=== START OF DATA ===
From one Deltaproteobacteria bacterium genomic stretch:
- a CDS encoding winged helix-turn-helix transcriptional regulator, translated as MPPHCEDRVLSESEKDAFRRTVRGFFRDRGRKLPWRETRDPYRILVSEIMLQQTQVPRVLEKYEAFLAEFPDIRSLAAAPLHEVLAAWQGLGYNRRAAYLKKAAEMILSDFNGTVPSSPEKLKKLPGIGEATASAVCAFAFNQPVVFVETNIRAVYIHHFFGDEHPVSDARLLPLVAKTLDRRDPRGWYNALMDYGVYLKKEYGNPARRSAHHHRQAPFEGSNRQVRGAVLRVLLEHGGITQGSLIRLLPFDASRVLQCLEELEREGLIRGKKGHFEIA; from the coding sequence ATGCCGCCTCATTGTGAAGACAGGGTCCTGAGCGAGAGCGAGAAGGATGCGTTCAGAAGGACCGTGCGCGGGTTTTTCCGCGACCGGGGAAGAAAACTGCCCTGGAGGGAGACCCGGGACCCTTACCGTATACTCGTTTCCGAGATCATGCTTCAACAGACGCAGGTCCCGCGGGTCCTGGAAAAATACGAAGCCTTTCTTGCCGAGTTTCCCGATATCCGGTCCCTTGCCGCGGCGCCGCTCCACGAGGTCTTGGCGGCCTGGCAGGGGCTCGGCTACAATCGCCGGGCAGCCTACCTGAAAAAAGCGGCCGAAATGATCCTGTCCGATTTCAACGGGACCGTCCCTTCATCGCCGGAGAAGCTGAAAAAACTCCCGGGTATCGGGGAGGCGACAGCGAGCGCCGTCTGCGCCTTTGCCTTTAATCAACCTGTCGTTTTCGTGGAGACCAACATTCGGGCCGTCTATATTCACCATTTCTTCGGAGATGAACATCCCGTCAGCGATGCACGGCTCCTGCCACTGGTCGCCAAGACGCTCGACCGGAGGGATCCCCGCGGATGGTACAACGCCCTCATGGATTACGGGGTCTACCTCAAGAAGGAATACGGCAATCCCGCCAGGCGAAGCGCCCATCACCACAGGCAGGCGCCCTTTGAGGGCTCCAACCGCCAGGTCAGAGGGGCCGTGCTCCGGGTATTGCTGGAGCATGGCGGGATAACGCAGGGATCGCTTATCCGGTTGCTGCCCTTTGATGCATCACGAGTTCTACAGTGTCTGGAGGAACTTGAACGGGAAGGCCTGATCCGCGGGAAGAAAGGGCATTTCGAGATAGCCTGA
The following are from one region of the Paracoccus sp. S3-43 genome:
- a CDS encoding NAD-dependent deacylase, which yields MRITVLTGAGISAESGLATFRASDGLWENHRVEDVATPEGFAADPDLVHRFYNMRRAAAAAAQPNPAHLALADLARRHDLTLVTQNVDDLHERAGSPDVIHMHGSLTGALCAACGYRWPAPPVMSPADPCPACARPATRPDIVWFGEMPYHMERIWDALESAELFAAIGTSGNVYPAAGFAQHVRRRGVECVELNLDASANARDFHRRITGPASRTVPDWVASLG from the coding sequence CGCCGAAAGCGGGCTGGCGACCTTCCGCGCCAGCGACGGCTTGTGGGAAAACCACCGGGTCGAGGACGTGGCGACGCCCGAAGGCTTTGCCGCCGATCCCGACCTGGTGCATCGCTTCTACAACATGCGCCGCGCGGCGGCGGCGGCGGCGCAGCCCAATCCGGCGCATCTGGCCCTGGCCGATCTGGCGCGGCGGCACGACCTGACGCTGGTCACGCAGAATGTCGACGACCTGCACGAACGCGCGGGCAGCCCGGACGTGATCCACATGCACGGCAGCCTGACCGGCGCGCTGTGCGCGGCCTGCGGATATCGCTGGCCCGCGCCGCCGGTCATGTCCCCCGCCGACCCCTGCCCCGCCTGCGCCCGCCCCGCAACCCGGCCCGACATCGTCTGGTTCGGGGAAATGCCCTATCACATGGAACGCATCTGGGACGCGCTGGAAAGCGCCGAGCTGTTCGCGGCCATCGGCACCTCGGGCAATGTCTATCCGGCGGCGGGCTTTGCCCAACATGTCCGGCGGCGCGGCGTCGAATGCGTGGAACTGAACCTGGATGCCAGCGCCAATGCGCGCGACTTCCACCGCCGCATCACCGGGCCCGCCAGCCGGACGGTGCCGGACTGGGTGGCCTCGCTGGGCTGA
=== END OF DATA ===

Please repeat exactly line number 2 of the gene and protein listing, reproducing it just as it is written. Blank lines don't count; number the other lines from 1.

- a CDS encoding winged helix-turn-helix transcriptional regulator, translated as MPPHCEDRVLSESEKDAFRRTVRGFFRDRGRKLPWRETRDPYRILVSEIMLQQTQVPRVLEKYEAFLAEFPDIRSLAAAPLHEVLAAWQGLGYNRRAAYLKKAAEMILSDFNGTVPSSPEKLKKLPGIGEATASAVCAFAFNQPVVFVETNIRAVYIHHFFGDEHPVSDARLLPLVAKTLDRRDPRGWYNALMDYGVYLKKEYGNPARRSAHHHRQAPFEGSNRQVRGAVLRVLLEHGGITQGSLIRLLPFDASRVLQCLEELEREGLIRGKKGHFEIA; from the coding sequence ATGCCGCCTCATTGTGAAGACAGGGTCCTGAGCGAGAGCGAGAAGGATGCGTTCAGAAGGACCGTGCGCGGGTTTTTCCGCGACCGGGGAAGAAAACTGCCCTGGAGGGAGACCCGGGACCCTTACCGTATACTCGTTTCCGAGATCATGCTTCAACAGACGCAGGTCCCGCGGGTCCTGGAAAAATACGAAGCCTTTCTTGCCGAGTTTCCCGATATCCGGTCCCTTGCCGCGGCGCCGCTCCACGAGGTCTTGGCGGCCTGGCAGGGGCTCGGCTACAATCGCCGGGCAGCCTACCTGAAAAAAGCGGCCGAAATGATCCTGTCCGATTTCAACGGGACCGTCCCTTCATCGCCGGAGAAGCTGAAAAAACTCCCGGGTATCGGGGAGGCGACAGCGAGCGCCGTCTGCGCCTTTGCCTTTAATCAACCTGTCGTTTTCGTGGAGACCAACATTCGGGCCGTCTATATTCACCATTTCTTCGGAGATGAACATCCCGTCAGCGATGCACGGCTCCTGCCACTGGTCGCCAAGACGCTCGACCGGAGGGATCCCCGCGGATGGTACAACGCCCTCATGGATTACGGGGTCTACCTCAAGAAGGAATACGGCAATCCCGCCAGGCGAAGCGCCCATCACCACAGGCAGGCGCCCTTTGAGGGCTCCAACCGCCAGGTCAGAGGGGCCGTGCTCCGGGTATTGCTGGAGCATGGCGGGATAACGCAGGGATCGCTTATCCGGTTGCTGCCCTTTGATGCATCACGAGTTCTACAGTGTCTGGAGGAACTTGAACGGGAAGGCCTGATCCGCGGGAAGAAAGGGCATTTCGAGATAGCCTGA